Woe to the oil sector…
Crude oil prices have dipped below $50 per barrel for West Texas crude prices, with any number of analysts predicting a $20 per barrel floor.
The sector is seeing layoffs across the spectrum of suppliers, producers and middle-men.
Marathon Oil (MRO) “adjusted” its dividend in the face of its struggles to maintain a strong cash flow position.
Yessir, all is going to heck in a hand basket for the industry and the underlying stocks of its players.
Unless, of course you want to look at things a bit differently…
That’s where the dividends part comes in.
Riding out the storm while collecting steady paychecks keeps a floor under the price of those who are firm in paying consistent and rising dividends to investors.
Keep your eyes fixed on the dividends from the biggest players still in the game.
Those who can do it are able to for the simplest of reasons: cash. They’ve got lots of it, continue to generate it in the form of free cash flow, and have payout ratios that will allow for future headroom.
Remember, it’s a long-term investment, and you can safely navigate this.
Here are those three names to know…
Phillips 66 (PSX)
We can start by picking up a company that’s deeply involved in the oil and gas business, just not in its exploration or production side.
Phillips 66 (PSX) is instead deep in the logistics side with specialties in the chemicals, refining, marketing and specialties sides of the business.
Phillips also gathers, processes, transports and markets natural gas and natural gas liquids, and manufactures and markets petrochemicals.
What it all means is that PSX isn’t tied down solely by the oil business.
Of course that doesn’t mean it’s immune to the sector pain. Revenues fell from $195 million at FY (December 31) 2011 to $161 million at the end of FY 2014.
The good news is the picture is improving based on PSX’s just-released 3Q (September 3) which suggest a nice recovery ahead for PSX:
What we’re looking for here is a solid dividend player, too, and on that score PSX looks strong.
PSX’s quarterly payout of 56 cents per share is a very nice jump from the 21 cents per share in 2011, and the 2.60% dividend yield is a bonus.
With free cash flows (after capital expenditures) running at around $2 billion annually and over $5 billion in cash on the balance sheet, PSX has the juice to continue those dividend increases.
With a dividend payout ratio barely scraping 25%, it also has the room to grow.
Those cash flows and balances have not gone unnoticed out in investor-land…
Motley Fool’s Adam Galas is a big long-term fan, as is InvestorPlace’s Aaron Levitt, who noted that Warren Buffett’s Berkshire Hathaway (BRK.A,BRK.B) plowed around $4 billion into PSX stock in September, lifting his stake to over 11% of PSX.
It’s time for wise energy investors to get on board with PSX and start waiting for those dividend checks…
Valero Energy (VLO)
Again, staying away from direct oil price exposure is always a strong play, and Valero Energy (VLO) hits the mark.
Valero both manufactures and markets transportation fuels in addition to other petrochemical products. It owns refineries producing conventional and premium gasoline grades, diesel fuels, jet fuel, petrochemicals and lubricants for a variety of manufacturing uses.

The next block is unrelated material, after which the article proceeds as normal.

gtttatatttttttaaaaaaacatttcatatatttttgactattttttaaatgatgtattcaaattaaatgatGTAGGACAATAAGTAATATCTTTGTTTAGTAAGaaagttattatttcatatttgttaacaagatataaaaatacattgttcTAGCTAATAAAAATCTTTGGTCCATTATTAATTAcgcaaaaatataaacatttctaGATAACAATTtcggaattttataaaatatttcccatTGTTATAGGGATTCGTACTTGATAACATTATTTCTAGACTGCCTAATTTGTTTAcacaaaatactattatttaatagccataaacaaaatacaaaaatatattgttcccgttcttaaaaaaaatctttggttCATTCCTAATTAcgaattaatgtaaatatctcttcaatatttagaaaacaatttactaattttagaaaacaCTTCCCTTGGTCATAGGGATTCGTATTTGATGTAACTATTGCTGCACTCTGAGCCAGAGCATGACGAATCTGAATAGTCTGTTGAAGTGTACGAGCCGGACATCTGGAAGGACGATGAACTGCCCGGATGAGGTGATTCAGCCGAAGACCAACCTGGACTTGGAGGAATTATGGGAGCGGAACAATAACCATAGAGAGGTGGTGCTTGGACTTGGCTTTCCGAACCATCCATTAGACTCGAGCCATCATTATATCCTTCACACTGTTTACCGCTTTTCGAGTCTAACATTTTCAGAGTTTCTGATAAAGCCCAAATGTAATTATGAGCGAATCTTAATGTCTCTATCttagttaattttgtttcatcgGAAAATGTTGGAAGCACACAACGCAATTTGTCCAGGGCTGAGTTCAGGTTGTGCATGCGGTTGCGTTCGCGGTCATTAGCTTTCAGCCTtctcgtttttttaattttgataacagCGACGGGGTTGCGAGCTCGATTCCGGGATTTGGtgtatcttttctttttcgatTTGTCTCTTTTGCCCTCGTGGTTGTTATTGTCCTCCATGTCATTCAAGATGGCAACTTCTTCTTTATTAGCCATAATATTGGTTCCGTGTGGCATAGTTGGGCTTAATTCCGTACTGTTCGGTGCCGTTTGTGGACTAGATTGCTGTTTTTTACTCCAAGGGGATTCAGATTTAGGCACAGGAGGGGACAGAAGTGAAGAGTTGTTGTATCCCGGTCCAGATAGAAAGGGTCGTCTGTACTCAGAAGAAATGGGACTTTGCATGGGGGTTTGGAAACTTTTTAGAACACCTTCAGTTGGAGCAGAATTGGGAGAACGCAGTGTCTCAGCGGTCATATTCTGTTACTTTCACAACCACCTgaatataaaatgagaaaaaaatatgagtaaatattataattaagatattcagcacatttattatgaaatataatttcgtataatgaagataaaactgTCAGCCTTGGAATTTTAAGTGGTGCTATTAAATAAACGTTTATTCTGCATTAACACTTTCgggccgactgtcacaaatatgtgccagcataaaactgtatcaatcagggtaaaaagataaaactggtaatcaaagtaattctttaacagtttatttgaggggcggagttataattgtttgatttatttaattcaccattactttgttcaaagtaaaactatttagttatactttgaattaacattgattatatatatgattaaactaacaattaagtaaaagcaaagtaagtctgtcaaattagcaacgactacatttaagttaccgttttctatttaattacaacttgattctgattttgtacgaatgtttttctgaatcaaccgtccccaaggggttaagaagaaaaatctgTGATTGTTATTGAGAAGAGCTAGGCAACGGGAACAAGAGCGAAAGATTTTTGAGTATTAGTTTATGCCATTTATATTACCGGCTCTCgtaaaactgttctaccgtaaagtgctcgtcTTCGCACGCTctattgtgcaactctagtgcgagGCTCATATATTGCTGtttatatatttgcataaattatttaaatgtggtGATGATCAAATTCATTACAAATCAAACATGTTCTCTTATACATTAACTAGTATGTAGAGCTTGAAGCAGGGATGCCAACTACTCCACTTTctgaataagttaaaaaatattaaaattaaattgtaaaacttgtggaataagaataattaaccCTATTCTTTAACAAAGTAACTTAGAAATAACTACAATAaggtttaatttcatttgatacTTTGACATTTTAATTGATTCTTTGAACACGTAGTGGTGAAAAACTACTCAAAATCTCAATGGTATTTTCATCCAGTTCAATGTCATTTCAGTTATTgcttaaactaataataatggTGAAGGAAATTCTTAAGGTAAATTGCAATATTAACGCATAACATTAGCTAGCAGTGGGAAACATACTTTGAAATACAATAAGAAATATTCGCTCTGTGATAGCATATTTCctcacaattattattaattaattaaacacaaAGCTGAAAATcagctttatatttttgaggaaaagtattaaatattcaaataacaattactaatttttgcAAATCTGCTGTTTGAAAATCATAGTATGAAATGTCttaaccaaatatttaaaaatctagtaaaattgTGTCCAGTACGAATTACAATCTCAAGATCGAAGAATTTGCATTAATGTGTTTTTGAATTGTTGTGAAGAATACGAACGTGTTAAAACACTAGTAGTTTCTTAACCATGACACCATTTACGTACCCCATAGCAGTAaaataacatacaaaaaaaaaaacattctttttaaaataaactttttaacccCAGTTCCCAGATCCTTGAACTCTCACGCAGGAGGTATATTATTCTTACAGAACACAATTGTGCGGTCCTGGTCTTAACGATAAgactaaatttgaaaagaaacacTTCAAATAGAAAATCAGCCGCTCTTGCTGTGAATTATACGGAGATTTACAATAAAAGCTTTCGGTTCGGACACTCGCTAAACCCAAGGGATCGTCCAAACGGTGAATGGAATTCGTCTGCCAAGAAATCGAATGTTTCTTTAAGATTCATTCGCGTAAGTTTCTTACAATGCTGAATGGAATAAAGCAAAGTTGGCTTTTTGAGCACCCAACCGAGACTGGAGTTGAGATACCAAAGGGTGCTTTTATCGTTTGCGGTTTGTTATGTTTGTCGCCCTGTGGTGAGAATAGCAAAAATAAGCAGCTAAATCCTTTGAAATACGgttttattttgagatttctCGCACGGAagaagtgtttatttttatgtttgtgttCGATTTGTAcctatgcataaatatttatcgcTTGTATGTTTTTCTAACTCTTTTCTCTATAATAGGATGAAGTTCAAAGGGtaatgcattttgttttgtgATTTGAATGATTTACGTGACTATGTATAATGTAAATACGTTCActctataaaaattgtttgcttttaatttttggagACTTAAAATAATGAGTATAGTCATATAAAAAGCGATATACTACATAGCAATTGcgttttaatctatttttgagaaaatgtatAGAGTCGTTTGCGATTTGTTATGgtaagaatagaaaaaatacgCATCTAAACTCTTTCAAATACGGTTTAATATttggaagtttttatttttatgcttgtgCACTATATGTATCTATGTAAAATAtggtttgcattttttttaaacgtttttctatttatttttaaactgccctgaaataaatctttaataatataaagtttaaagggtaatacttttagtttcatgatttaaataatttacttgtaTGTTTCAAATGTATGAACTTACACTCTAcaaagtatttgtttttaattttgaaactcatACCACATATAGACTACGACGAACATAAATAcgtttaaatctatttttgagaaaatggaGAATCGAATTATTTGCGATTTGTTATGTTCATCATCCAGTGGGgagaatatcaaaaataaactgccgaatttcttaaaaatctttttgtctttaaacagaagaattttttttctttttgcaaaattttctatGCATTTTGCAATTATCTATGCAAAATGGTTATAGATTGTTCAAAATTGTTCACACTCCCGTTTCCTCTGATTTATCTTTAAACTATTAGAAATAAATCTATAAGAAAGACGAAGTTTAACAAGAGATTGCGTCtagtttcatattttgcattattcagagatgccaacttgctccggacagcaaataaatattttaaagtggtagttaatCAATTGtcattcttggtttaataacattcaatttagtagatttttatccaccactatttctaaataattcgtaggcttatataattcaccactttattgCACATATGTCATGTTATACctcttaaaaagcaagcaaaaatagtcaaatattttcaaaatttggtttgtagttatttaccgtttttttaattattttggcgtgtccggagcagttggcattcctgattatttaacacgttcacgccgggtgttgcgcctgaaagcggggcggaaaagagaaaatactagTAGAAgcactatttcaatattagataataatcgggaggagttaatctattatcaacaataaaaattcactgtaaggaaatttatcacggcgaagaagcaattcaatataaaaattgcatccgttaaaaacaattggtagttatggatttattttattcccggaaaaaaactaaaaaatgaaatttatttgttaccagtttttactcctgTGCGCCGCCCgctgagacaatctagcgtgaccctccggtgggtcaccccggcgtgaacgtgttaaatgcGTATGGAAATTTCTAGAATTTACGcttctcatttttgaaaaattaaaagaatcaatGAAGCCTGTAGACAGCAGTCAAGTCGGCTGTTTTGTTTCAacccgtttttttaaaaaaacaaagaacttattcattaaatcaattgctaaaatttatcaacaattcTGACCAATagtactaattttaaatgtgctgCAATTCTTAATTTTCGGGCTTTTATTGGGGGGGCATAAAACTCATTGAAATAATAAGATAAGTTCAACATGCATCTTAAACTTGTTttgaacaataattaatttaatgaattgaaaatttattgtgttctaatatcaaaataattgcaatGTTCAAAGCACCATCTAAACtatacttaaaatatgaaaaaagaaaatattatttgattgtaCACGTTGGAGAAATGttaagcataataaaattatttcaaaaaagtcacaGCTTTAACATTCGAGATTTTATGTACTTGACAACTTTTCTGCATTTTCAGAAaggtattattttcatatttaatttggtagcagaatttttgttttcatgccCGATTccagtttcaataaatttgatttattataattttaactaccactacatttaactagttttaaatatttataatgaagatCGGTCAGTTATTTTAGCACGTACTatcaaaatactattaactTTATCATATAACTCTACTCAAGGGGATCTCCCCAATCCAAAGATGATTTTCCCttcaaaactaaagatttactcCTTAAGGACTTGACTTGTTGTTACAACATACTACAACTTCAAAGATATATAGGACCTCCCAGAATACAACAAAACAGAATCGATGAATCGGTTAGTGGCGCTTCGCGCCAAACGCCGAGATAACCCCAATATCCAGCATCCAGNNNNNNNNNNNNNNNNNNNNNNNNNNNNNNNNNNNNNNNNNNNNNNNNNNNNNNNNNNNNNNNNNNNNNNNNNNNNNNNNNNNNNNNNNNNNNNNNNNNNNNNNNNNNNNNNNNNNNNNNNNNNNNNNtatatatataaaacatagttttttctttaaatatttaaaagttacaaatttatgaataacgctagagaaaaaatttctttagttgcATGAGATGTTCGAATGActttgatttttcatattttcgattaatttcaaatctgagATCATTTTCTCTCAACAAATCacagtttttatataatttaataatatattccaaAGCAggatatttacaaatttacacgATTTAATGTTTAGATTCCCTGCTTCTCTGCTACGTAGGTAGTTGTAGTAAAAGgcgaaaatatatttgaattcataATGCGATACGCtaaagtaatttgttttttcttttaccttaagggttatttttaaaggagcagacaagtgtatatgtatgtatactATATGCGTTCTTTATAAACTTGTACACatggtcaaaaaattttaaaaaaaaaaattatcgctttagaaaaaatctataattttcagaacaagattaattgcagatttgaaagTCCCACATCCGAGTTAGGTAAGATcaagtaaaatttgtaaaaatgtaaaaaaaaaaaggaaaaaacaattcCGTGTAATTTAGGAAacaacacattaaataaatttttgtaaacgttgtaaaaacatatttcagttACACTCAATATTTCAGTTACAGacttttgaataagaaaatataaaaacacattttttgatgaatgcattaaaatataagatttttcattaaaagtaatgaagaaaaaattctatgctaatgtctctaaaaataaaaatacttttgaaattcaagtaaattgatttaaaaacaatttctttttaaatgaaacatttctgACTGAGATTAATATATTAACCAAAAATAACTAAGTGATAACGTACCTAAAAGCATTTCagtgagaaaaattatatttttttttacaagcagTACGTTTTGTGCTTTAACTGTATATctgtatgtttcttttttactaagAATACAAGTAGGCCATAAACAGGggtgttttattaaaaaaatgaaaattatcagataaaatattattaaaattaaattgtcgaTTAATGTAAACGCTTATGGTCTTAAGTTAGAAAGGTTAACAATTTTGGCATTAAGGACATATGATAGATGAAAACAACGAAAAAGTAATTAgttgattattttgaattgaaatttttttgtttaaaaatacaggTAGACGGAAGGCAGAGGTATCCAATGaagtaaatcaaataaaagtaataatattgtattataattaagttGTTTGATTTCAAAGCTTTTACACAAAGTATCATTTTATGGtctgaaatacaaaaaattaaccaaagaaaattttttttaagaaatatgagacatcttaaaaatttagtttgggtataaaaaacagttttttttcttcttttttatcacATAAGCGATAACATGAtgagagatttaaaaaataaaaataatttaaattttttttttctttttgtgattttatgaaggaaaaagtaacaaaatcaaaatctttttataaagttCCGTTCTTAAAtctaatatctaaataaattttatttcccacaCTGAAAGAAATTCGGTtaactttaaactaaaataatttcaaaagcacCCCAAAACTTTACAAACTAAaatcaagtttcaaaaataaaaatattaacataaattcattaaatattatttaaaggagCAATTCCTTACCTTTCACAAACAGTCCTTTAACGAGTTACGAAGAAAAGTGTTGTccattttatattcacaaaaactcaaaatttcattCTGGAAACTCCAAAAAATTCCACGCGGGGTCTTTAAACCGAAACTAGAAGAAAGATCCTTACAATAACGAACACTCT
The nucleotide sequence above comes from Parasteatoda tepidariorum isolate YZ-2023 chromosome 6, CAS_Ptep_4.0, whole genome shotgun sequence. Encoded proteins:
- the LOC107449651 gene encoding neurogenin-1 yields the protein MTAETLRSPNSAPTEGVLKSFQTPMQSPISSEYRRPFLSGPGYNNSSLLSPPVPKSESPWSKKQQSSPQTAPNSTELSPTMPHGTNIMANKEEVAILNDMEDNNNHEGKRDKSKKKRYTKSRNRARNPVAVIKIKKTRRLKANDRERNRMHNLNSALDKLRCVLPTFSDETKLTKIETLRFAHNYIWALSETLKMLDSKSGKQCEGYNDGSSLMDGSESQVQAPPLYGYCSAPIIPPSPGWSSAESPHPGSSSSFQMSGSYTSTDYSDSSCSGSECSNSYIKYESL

In other words, Valero is diversified. And it’s profitable, too.
Despite a slump in annual revenues from FY (December 31) 2012’s $138.4 billion to 2014’s $130.8 billion, Valero’s managed to increase net income to $3.7 billion in 2014, up from $3.1 billion in 2012.
On October 28 Valero reported better-than-expected earnings for its third quarter ended September 30, with a $2.79 per share performance over $22.6 billion in revenues (also a beat).
Even sweeter, S&P Capital IQ Equity Research raised its 2015 EPS estimates by 41 cents per share for 2015, and 34 cents for 2016.
Wait! It gets better. VLO raised its dividend 25% to 50 cents per share per quarter, up from 40 cents per share, today yielding 2.81%.
With a nearly $2 billion annual free cash flow, $3.7 billion on the balance sheet, and a payout ratio of an astoundingly low 15% according to Yahoo! Finance, VLO should continue to reward oil patch investors concerned over dwindling dividend paying options.
Energy SPDR (XLE)
Hang with this one for a minute….
Yes, the Energy SPDR (XLE) represents all that is oil and gas, with all its forward concerns over global prices, slumps, and geopolitical implications.
But here’s the good news: XLE has actually appreciated over the past 5-year period (despite getting crushed both year-to-date and last year), and its dividend has increased along with the price.
Take a look into the portfolio and you can see that, at least for the dividend, and that’s where we want to play since increases are almost virtually assured for a huge reason: Exxon Mobil (XOM) and Chevron (CVX), the King and Queen of the Energy Ball, make up 30% of the portfolio.
Which is a very good start for a stock whose dividend is the most important aspect today for long-term investors.
Here’s one more piece to add: according to Todd Shriber at Benzinga, historical data indicates that XLE was the best of the “Nine SPDRS” during the Fed’s 2004-2006 interest rate tightening cycle. Should the Fed start to raise rates in the near term, that bodes well for the sector, and XLE dividends.
The bottom line of XLE is that, at a minimum, its dividend payouts are not going down with the proverbial Exxon/Chevron ships, and it should be a very nice quarterly payout for patient dividend investors looking for income.
As of this publication, Marc Bastow is long XOM.
This post originally appeared in mainstreetinvestor.com.
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